Life finds a way.

 

Site M0077 in the Chicxulub crater as seen using gravity data. From Lowery et al., 2018.

In the late ’70, the discovery of anomalously high abundance of iridium and other platinum group elements in the Cretaceous/Palaeogene (K-Pg) boundary led to the hypothesis that an asteroid collided with the Earth and caused one of the most devastating events in the history of life. In 1981, Pemex (a Mexican oil company) identified Chicxulub as the site of this massive asteroid impact. The crater is more than 180 km (110 miles) in diameter and 20 km (10 miles) in depth, making the feature one of the largest confirmed impact structures on Earth.

The impact released an estimated energy equivalent of 100 teratonnes of TNT, induced earthquakes, shelf collapse around the Yucatan platform, and widespread tsunamis that swept the coastal zones of the surrounding oceans. The event also produced high concentrations of dust, soot, and sulfate aerosols in the atmosphere. The decrease of sunlight caused a drastic short-term global reduction in temperature (15 °C on a global average, 11 °C over the ocean, and 28 °C over land). While the surface and lower atmosphere cooled, the tropopause became much warmer, eliminate the tropical cold trap and allow water vapor mixing ratios to increase to well over 1,000 ppmv in the stratosphere. Those events accelerated the destruction of the ozone layer. During this period, UV light was able to reach the surface at highly elevated and harmful levels. Additionally, the vapour produced by the impact  could have led to global acid rain and a dramatic acidification of marine surface waters.

The Cretaceous/Palaeogene mass extinction eradicated almost three-quarters of the plant and animal species on Earth including non-avian dinosaurs, pterosaurs, marine reptiles, and ammonites. Global forest fires might have raged for months. Photosynthesis stopped and the food chain collapsed. Marine environments lost about half of their species, and almost 90% of Foraminifera species went extinct. But life always finds a way, and 30,000 years after the impact, a thriving ecosystem was present within the Chicxulub crater.

The evidence comes from the recent joint expedition of the International Ocean Discovery Program and International Continental Drilling Program. The team sampled the first record of the few hundred thousand years immediately after the impact within the Chicxulub crater. This sample includes foraminifera, calcareous nannoplankton, trace fossils and geochemical markers for high productivity. The lowermost part of the limestone sampled also contains the lowest occurrence of Parvularugoglobigerina eugubina, the first trochospiral planktic foraminifera, which marks the base of Zone Pα. This biozone was defined at Gubbio (Italy) to precisely characterise the Cretaceous/Paleogene boundary.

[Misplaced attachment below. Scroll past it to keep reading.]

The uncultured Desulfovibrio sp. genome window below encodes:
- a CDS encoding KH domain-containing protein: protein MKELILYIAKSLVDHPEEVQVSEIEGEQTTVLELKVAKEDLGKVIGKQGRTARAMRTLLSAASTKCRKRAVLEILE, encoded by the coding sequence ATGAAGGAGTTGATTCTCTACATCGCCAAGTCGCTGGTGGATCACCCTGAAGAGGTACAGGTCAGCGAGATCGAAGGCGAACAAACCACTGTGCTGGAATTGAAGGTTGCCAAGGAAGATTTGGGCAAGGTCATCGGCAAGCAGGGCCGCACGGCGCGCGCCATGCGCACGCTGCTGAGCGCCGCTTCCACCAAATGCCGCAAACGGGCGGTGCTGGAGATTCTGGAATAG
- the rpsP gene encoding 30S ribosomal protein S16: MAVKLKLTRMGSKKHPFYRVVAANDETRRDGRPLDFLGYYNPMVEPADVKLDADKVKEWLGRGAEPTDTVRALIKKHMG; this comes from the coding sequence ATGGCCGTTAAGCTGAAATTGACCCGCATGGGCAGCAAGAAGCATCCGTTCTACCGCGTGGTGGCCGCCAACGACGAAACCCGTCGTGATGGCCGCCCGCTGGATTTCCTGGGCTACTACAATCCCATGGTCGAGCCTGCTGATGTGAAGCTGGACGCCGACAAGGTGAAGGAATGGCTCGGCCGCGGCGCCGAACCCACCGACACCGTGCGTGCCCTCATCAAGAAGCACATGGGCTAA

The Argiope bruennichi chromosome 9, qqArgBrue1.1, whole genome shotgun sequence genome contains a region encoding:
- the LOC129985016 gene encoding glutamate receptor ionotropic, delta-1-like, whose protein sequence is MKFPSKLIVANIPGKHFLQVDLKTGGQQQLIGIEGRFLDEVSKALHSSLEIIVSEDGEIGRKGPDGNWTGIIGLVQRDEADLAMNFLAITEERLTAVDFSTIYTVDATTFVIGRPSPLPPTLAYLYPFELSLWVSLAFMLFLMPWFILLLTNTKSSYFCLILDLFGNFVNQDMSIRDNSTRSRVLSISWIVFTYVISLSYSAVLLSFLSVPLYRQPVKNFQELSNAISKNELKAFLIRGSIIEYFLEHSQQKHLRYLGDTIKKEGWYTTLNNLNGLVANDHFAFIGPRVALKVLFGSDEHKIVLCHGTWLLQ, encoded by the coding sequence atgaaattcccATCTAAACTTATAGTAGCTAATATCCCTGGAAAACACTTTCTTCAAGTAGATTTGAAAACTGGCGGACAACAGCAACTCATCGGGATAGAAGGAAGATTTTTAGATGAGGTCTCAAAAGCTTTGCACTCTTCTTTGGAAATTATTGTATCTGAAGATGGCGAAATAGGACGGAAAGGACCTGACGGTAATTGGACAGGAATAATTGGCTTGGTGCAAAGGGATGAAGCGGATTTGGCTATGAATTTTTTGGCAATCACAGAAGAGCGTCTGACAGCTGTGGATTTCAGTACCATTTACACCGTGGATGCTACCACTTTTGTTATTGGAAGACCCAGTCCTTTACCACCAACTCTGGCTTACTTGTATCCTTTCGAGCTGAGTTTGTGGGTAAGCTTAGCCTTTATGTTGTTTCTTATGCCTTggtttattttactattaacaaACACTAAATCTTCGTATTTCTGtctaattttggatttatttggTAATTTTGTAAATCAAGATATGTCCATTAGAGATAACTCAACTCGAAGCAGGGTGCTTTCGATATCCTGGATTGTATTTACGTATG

3 Early Danian foraminifer abundances and I/(Ca+Mg) oxygenation proxy. From Lowery et al., 2018.

P. eugubina was a low to middle latitude taxon with an open-ocean affinity and has an extremely variable morphology. Other foraminifer of the same genus (P. extensa, P. alabamensis) and Guembelitria cretacea were found at the same core. The nannofossil assemblage includes opportunistic groups that can tolerate high environmental stress such as Thoracosphaera and Braarudosphaera, but unlike the foraminifera, there are no clear stratigraphic trends in overall nannoplankton abundance. Discrete, but clear trace fossils, including Planolites and Chondrites, characterize the upper 20cm of the transitional unit. Nevertheless, the study also shows that photosynthetic phytoplankton struggled to recover for millions of years after the event.

Core samples also revealed that porous rocks in the center of the Chicxulub crater had remained hotter than 300 °C for more than 100,000 years. The high-temperature hydrothermal system was established within the crater but the appearance of burrowing organisms within years of the impact indicates that the hydrothermal system did not adversely affect seafloor life. These impact-generated hydrothermal systems are hypothesized to be potential habitats for early life on Earth and other planets.

 

Reference:

Christopher M. Lowery et al. Rapid recovery of life at ground zero of the end-Cretaceous mass extinction, Nature (2018). DOI: 10.1038/s41586-018-0163-6

Charles G. Bardeen, Rolando R. Garcia, Owen B. Toon, and Andrew J. Conley, On transient climate change at the Cretaceous−Paleogene boundary due to atmospheric soot injections, PNAS 2017 ; published ahead of print August 21, 2017 DOI: 10.1073/pnas.1708980114

Brugger J.G. Feulner, and S. Petri (2016), Baby, it’s cold outside: Climate model simulations of the effects of the asteroid impact at the end of the CretaceousGeophys. Res. Lett.43,  doi:10.1002/2016GL072241.

 

 

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Volcanism, the Chicxulub impact and the K-Pg event.

The Deccan traps

It was the best of times. It was the worst of times. The end of the Mesozoic era at ca. 66 million years ago (Ma) is marked by one of the most severe biotic crisis in Earth’s history: the Cretaceous-Paleogene (K-Pg) mass extinction. During the event, three-quarters of the plant and animal species on Earth disappeared, including non-avian dinosaurs, other vertebrates, marine reptiles and invertebrates, planktonic foraminifera and ammonites. Marine ecosystems lost about half of their species while freshwater environments shows low extinction rates, about 10% to 22% of genera.